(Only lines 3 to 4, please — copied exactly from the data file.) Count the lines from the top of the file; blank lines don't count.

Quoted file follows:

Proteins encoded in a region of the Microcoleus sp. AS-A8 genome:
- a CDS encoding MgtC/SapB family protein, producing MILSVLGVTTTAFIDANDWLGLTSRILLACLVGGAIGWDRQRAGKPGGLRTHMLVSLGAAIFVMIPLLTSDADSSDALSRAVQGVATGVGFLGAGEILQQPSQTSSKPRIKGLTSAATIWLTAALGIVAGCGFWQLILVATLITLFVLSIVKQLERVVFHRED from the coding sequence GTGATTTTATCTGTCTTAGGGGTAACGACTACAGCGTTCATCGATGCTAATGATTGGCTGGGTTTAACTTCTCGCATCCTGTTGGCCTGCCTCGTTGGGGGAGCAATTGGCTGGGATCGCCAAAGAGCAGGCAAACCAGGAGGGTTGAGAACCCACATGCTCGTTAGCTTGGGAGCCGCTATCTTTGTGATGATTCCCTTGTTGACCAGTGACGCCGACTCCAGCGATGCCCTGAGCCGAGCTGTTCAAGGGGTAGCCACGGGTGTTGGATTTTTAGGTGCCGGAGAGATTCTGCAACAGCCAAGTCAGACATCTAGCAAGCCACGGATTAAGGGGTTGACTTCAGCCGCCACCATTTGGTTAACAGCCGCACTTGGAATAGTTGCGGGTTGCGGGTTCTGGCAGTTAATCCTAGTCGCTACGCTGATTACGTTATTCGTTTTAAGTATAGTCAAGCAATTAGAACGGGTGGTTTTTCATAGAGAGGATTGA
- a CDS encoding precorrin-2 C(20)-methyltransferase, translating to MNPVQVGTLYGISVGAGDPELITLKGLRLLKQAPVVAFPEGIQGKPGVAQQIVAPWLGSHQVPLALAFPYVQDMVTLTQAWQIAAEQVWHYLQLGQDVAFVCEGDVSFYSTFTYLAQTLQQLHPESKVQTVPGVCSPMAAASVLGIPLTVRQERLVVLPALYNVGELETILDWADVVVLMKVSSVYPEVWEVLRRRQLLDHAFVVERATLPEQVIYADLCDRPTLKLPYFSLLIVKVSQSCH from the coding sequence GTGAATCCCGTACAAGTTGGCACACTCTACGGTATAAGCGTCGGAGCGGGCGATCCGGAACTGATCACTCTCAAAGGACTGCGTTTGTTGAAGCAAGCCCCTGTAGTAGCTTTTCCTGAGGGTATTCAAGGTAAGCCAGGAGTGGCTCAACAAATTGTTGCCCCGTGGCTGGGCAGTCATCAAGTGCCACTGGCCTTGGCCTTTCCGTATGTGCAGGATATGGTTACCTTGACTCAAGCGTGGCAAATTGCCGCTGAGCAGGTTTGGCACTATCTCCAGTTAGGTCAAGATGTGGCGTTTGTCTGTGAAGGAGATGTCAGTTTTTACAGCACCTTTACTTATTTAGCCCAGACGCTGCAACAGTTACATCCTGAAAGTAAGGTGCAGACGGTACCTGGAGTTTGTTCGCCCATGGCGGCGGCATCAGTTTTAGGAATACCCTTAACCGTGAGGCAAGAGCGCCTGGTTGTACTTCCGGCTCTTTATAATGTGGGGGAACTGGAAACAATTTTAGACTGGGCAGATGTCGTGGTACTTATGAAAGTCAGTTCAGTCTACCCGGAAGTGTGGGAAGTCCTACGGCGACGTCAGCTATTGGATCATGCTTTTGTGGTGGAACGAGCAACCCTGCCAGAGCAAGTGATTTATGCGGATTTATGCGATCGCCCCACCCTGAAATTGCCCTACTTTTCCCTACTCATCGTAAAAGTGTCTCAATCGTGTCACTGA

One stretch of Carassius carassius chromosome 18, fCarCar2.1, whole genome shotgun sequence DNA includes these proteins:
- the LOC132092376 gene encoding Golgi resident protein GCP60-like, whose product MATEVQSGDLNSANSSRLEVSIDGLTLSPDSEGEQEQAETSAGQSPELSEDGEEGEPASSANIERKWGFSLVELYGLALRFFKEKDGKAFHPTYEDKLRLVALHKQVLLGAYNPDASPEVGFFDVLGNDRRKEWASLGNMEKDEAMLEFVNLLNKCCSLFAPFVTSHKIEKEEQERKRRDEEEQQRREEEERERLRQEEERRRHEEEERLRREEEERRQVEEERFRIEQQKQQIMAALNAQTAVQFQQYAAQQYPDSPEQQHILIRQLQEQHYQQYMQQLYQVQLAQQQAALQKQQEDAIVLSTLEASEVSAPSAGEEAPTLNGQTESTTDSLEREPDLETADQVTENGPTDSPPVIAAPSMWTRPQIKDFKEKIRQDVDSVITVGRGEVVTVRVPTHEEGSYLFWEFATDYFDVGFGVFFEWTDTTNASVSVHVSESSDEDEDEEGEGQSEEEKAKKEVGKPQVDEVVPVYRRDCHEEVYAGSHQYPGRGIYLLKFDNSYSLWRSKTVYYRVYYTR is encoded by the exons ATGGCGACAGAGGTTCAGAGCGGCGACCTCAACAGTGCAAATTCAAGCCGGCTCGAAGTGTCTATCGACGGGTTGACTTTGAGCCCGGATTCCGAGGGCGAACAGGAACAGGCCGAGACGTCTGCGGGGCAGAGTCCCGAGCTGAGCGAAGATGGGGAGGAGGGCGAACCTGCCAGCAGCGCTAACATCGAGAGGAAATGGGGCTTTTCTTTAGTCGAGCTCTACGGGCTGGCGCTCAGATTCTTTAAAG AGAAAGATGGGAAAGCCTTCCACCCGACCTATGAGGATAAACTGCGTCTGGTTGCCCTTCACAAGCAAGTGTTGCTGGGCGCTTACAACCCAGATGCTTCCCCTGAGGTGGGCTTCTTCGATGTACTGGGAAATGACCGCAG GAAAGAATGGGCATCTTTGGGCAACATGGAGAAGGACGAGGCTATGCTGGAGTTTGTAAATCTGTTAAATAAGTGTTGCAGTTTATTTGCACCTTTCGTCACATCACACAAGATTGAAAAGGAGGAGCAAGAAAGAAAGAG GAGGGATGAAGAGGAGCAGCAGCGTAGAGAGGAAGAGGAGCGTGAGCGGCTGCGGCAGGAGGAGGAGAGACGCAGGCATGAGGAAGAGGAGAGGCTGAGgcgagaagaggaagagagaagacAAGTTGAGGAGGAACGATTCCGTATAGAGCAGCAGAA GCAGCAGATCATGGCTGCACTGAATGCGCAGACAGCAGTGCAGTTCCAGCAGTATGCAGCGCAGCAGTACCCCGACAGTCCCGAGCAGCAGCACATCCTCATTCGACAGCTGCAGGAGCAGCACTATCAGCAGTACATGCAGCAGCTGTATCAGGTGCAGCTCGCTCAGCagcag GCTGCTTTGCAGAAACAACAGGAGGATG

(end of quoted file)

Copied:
- a CDS encoding precorrin-2 C(20)-methyltransferase, translating to MNPVQVGTLYGISVGAGDPELITLKGLRLLKQAPVVAFPEGIQGKPGVAQQIVAPWLGSHQVPLALAFPYVQDMVTLTQAWQIAAEQVWHYLQLGQDVAFVCEGDVSFYSTFTYLAQTLQQLHPESKVQTVPGVCSPMAAASVLGIPLTVRQERLVVLPALYNVGELETILDWADVVVLMKVSSVYPEVWEVLRRRQLLDHAFVVERATLPEQVIYADLCDRPTLKLPYFSLLIVKVSQSCH from the coding sequence GTGAATCCCGTACAAGTTGGCACACTCTACGGTATAAGCGTCGGAGCGGGCGATCCGGAACTGATCACTCTCAAAGGACTGCGTTTGTTGAAGCAAGCCCCTGTAGTAGCTTTTCCTGAGGGTATTCAAGGTAAGCCAGGAGTGGCTCAACAAATTGTTGCCCCGTGGCTGGGCAGTCATCAAGTGCCACTGGCCTTGGCCTTTCCGTATGTGCAGGATATGGTTACCTTGACTCAAGCGTGGCAAATTGCCGCTGAGCAGGTTTGGCACTATCTCCAGTTAGGTCAAGATGTGGCGTTTGTCTGTGAAGGAGATGTCAGTTTTTACAGCACCTTTACTTATTTAGCCCAGACGCTGCAACAGTTACATCCTGAAAGTAAGGTGCAGACGGTACCTGGAGTTTGTTCGCCCATGGCGGCGGCATCAGTTTTAGGAATACCCTTAACCGTGAGGCAAGAGCGCCTGGTTGTACTTCCGGCTCTTTATAATGTGGGGGAACTGGAAACAATTTTAGACTGGGCAGATGTCGTGGTACTTATGAAAGTCAGTTCAGTCTACCCGGAAGTGTGGGAAGTCCTACGGCGACGTCAGCTATTGGATCATGCTTTTGTGGTGGAACGAGCAACCCTGCCAGAGCAAGTGATTTATGCGGATTTATGCGATCGCCCCACCCTGAAATTGCCCTACTTTTCCCTACTCATCGTAAAAGTGTCTCAATCGTGTCACTGA

One stretch of Carassius carassius chromosome 18, fCarCar2.1, whole genome shotgun sequence DNA includes these proteins: